Friday, January 17, 2014

Gettin' crabby in Oregon (part 2)

Oh yeah, we're still going to

I last left off with my friends and me discovering a still-very-alive smooth bay shrimp and putting it back in the ocean. As we reached the jetty near Yaquina Bay and admired the sunset, we found another little crustacean first thought to be dead.

"I'm so thirsty!" - purple shore crab

He was a little purple shore crab (Hemigrapsus nudus)! He was very nude, but we tried not to make him feel too self conscious about it. I'm not sure why purple shore crabs are also called 'naked shore crabs' since all crabs are naked save for maybe decorator crabs (when they dress up and look fabulous!), but I think it hails from a comparison with the other common shore crabs nearby, the hairy shore crab (Hemigrapsus fully-dressed-icus oregonensis). You see, the purple shore crab has smooth legs whereas the hairy shore crab has lots of little hair-like setae along its legs and claws.

 "That's right! I'm as bald as Patrick Stewart!" - purple shore crab

Like the smooth bay shrimp we found, this purple shore crab also gave us some signs of life so we quickly found a sheltered spot for him in the water by the rocks.

We have one last stop in our Oregon adventure, so don't go too far!

Saturday, January 11, 2014

Gettin' crabby in Oregon (part 1)

It's time for another adventure! Let's

I mentioned in the last post that I was headed to Oregon for a wedding. It was beautiful and touching and just plain fun! The next day we took advantage of our proximity to the coast and headed out for a walk near the Yaquina Bay State Recreation Site. I wasn't expecting to see much other than waves, sand, and sun, but my friend Alice spotted this little fellow:

a sandy-colored smooth bay shrimp

We thought it was dead since it was just lying in the wash zone of the beach. Either my husband or Alice went to pick it up (I don't remember who) and it flipped away from us! We all gave a jump and a scream, then picked it up and put it back in the ocean! It was a good start to a fun beach walk!

This little shrimp isn't just your average cocktail ingredient. Oh no, he's got quite the story. Smooth bay shrimp (Lissograngon stylirostris) host a nasty little parasite named Argeia pugettensis, a bopyrid isopod. The isopod will attach itself to a shrimp's gills and use the shrimp's carapace as an extra layer of shelter. The first one to attach to the shrimp develops into a female.

"Last one to the shrimp is a rotten egg male!" - parasitic isopod

Any subsequent parasite to enter that shrimp's gills will become male and fertilize the female parasite's eggs. Once the little larvae hatch, they head out in search of an intermediate host (namely a calanoid copepod) to ruin someone else's day develop further until it can start the whole process over again by swimming up into a shrimp's gills.

"Gross Steve, you've got something on your back!" - Larry the shrimp
"AH! Larry, you've got something on YOUR back!" - Steve the shrimp
 "AHHH!" - Larry and Steve
"AHHHHHH!" - all the shrimp EVERYWHERE!

Luckily for the shrimp we found, it wasn't infected with anything.


Stay tuned to see more of our beach discoveries!

Friday, January 3, 2014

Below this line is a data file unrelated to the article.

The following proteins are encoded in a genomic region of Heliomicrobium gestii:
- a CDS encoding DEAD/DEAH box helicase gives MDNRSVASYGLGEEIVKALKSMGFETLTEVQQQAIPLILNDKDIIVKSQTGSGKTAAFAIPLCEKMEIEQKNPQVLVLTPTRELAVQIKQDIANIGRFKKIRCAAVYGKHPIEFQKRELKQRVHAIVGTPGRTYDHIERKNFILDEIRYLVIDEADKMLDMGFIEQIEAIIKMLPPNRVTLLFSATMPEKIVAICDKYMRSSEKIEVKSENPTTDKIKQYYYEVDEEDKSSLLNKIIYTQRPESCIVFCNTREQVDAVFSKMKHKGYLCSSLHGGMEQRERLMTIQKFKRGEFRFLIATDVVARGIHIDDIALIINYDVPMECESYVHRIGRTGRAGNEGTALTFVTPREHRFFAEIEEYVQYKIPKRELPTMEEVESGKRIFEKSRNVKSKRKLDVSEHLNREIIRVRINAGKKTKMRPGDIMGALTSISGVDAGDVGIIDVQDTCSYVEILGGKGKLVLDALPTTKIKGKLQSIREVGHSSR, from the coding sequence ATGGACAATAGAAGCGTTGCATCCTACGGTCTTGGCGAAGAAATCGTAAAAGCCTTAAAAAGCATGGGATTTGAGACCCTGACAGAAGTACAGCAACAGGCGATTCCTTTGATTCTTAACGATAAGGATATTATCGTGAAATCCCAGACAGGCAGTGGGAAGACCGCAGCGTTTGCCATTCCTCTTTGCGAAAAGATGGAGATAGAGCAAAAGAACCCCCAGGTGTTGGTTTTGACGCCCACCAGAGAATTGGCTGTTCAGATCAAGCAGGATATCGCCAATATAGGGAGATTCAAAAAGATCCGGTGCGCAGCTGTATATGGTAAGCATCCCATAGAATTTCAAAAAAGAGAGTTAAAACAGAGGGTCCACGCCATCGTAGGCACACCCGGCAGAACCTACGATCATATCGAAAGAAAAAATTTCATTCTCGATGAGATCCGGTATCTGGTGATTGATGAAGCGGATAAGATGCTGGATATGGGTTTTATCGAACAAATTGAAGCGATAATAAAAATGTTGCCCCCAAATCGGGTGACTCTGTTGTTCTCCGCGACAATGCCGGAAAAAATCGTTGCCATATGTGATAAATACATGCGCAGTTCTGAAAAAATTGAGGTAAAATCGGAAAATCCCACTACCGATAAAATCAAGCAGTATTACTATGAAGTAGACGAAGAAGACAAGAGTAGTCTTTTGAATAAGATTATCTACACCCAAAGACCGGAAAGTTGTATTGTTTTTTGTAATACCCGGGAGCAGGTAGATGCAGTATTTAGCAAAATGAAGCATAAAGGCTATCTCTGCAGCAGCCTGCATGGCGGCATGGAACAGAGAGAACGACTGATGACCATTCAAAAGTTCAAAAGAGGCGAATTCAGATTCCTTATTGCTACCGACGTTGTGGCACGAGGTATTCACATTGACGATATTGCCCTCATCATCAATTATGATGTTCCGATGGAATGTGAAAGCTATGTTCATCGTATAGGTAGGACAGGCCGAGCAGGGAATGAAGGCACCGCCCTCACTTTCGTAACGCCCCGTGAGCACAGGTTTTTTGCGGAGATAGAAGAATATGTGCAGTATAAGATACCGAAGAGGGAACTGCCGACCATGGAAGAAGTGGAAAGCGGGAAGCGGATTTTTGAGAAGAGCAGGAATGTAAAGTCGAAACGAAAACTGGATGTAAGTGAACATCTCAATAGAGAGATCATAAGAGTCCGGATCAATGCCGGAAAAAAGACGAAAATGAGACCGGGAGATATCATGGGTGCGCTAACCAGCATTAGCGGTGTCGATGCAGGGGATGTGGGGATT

Let's Review

Happy New Year!

I'm so excited for what 2014 has to bring! The most recent thing will be our dear friends' wedding this weekend, so I feel like we're starting the year off on the right foot! Before we head out to celebrate I wanted to look back on 2013 (like I did last year with 2012). So, without further ado, here are the top 10 posts from last year:

10. Let's talk about crabs, baby!

This was a review of a different color: going over the most recent crab chat I had with some Deadliest Catch fans! I answered the question, "Who can fish in Alaskan waters" immediately, but I'm realizing that I still need to write a post about those infamous crab farts! Hooray for 2014!

9. Cod are just like people

Cod like to eat snow crabs and my fellow University of Alaska Fairbanks alum Laurinda Marcello tells us how that affects the snow crab population. A lot of you guys already know the answer to that, but for those of you who haven't read the post, click the link to see if snow crabs should be more afraid of cod or themselves!

8. Happy New Year!

WOOOO! You guys like to party just as much as this hermit crab!

 um, you got a little something on your face.

7. Trading WHAT for protection?

Fiddler crabs: just when you think you might start liking them, they go and do something like this. What's the "this"? Living a 'free love' lifestyle in the name of property protection. You do what you gotta do, fiddler crab females, just don't expect me to bring a casserole over for the next "potluck" you throw, OK?

dang it! why do they have to be so cute!?!

6. I *crab heart* you!

You guys really saw the beauty in crab hearts just like I did. I hope it was a happy Valentine's Day for anyone who used my crab heart card!

5. Giving a whole new meaning to "shrimp"

Who knew shrimp embryos could be so endearing?

4. Big Ol' Crab!

In complete contrast to #5, this post was all about the largest recorded snow crab ever. I had to guestimate the actual size based on weight and crudely photoshop a picture, but you all got the idea.

3. Say "AAAAAAAH!!!"


2. hermit crabs do the twist

Come on hermit crab, let's do the twist! (Any Chubby Checker fans out there?) You guys must have been really interested in hermit crab abdomens and whether or not they twist the same way. Either that or you really liked my Beyoncé joke.

1. King crabs are red,

King crabs are blue,
This post taught you all,
How to tell the difference!

"I'm red" - Paralithodes camtschaticus
"I'm blue" - Paralithodes platypus

It also taught you that I'm a terrible poet.

Well, that's it! Let's see what 2014 has to offer!